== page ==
*** Cross-posted at all the Lotsofkids blogs. ***

It’s New Year’s Eve (at least in this part of the world). 2009 is almost gone and 2010 is standing before us. It was a difficult year for many people. Financial hardships and insecurity made the year a struggle for so many. That said, even though things were hard, the trials led so many back to focusing on what is important, such as family and friends, as well as simple living.

2009 was a difficult time for us over at Lotsofkids, as we had to focus our spare time on projects to help make money to pay the bills, including our server costs. Though things are not particularly better now, we are thankfully at a point where we can re-focus on the site and our blogs like we want to.

A big “thank you” to all of our followers here, as well as our wonderful Bloggers who have kept things going during this down time. We appreciate you all! We are looking forward to 2010 and hopes for better times. We are excited as the prospects and hopeful that in the coming weeks we’ll be getting things back to normal with regular blog posts and new content.

In the meantime (and while there is still a couple days left in the “holiday” season), we leave you with a little visual/musical gift created by me and my husband. We hope you like it…

When I heard that there was a new outbreak of the Swine Flu, I have to admit my response was more of weariness than concern. Now, I’m not downplaying the seriousness of the situation at all. It’s a dangerous flu and people have died–that’s not good at all. However, over the last couple of months my family has been wracked with one illness after another. Stomach bugs, flu bugs, and severe chest colds. There was one brutal week where literally everyone was so sick there was no one available to play nurse to the others. This culminated in me and 2 of my daughters getting pneumonia a few weeks ago. So, when the Swine Flu news hit, it was more of an “oh no, not more sickies” from me than anything else.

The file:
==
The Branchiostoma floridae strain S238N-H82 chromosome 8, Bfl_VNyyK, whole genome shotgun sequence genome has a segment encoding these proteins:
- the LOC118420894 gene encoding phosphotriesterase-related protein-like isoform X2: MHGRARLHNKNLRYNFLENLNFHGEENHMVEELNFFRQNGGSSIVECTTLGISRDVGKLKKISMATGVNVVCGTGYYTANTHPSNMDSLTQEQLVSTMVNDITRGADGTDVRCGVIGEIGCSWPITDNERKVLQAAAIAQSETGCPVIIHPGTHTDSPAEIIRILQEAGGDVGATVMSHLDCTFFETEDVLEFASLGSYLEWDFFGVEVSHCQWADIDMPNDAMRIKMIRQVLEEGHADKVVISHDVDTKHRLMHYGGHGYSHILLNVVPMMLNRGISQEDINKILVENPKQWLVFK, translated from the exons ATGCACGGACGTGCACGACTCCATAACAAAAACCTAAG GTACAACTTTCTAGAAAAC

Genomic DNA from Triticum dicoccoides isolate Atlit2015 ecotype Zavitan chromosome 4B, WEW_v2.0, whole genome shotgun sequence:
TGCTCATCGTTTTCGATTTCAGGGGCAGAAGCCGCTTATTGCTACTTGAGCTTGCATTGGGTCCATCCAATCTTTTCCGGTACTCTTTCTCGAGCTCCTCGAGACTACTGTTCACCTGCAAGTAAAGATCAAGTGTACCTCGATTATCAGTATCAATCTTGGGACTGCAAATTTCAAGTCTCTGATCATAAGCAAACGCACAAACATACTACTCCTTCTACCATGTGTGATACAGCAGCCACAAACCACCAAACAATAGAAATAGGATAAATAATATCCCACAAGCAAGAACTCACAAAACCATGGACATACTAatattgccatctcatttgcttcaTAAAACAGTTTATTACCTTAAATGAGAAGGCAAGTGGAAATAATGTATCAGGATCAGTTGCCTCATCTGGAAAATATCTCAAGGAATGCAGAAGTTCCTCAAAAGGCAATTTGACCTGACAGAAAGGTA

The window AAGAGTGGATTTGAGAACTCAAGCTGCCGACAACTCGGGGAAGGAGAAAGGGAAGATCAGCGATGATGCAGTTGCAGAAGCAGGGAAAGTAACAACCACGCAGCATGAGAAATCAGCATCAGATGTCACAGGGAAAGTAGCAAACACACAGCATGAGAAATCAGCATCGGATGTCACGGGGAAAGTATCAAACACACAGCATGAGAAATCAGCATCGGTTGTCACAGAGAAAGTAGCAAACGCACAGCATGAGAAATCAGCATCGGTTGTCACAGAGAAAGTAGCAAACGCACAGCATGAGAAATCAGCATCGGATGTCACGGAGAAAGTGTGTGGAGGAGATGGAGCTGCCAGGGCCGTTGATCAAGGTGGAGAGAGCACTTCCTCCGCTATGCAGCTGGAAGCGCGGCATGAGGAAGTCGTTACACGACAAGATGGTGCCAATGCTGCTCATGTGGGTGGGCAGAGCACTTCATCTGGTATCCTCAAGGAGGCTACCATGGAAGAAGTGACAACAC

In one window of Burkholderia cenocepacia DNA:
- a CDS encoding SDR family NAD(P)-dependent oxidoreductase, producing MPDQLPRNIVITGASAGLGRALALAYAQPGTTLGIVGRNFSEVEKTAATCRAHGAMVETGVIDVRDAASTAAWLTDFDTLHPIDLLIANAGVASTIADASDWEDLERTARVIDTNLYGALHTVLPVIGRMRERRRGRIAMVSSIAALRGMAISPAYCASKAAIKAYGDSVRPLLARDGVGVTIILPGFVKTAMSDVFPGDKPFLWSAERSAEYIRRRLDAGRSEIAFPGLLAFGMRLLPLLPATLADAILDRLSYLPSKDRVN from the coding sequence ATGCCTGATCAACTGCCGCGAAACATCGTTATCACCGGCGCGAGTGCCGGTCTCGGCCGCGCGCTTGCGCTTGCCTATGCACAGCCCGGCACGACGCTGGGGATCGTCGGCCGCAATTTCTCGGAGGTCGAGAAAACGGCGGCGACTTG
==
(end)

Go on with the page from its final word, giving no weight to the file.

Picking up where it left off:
I am sharing this because I know this blog has been a bit slow over the last couple of months. It’s been a hard time for my family, as well as some of our other bloggers. Juggling a large crew is difficult enough. Throw in illness and general economic woes and things get even more harried. So, please forgive the quietness around here. It wasn’t intentional, and we don’t mean it to be permanent. I’m hopeful that this current flu will not turn into the horror story that it could and that soon everyone will be enjoying warm summer weather and be healthy…and blogging again.

I want to thank everyone who has been following this blog for your patience and continued support. We are working on getting things together and having more regular posts. We also hope to do a few interactive things with our readers–so stay tuned for that. In the meantime, remember to wash your hands and keep safe until this latest threat has passed.

***This message is cross-posted on the various LOK Blogs.***

Wow, there is a snowman on this page! And Valentine’s hearts on the last post! Man, guess it’s been a while since we’ve had a post. Sorry about that, folks. Tons of stuff going on at the Lehmann house and the Lotsofkids front. I am working on a couple of posts that I hope to have up soon, and will update you on the various happenings.

In the meantime, I’m breaking my unexpected silence to post this find. There’s not much time in the day, but if you’re interested, enter to win:

As a webmaster of a site for large families, when there is some type of news about a big brood, I often get called for an interview. This time, the news is the octuplets. Well, more importantly, the fact that the woman had 8 babies and *gasp* had six others at home.

Anyhow, the paper wanted to do a photoshoot of our family for inclusion in the article. Now, I should tell you, I get very hesitant to do these things. Not because I am camera shy (though I have to admit to being self-conscious about my weight in pictures), but rather because I worry about Raif. He does not do well with strangers. He does even worse with strangers in his house. In fact, that is the main reason I have never pursued any reality shows. I have actually had producers approach me and ask if I would be interested in doing them and I always decline. I could not do that to Raif, not to mention my other kids who are on the spectrum. Granted, they do fine for short periods, but being followed around for weeks would just destroy them.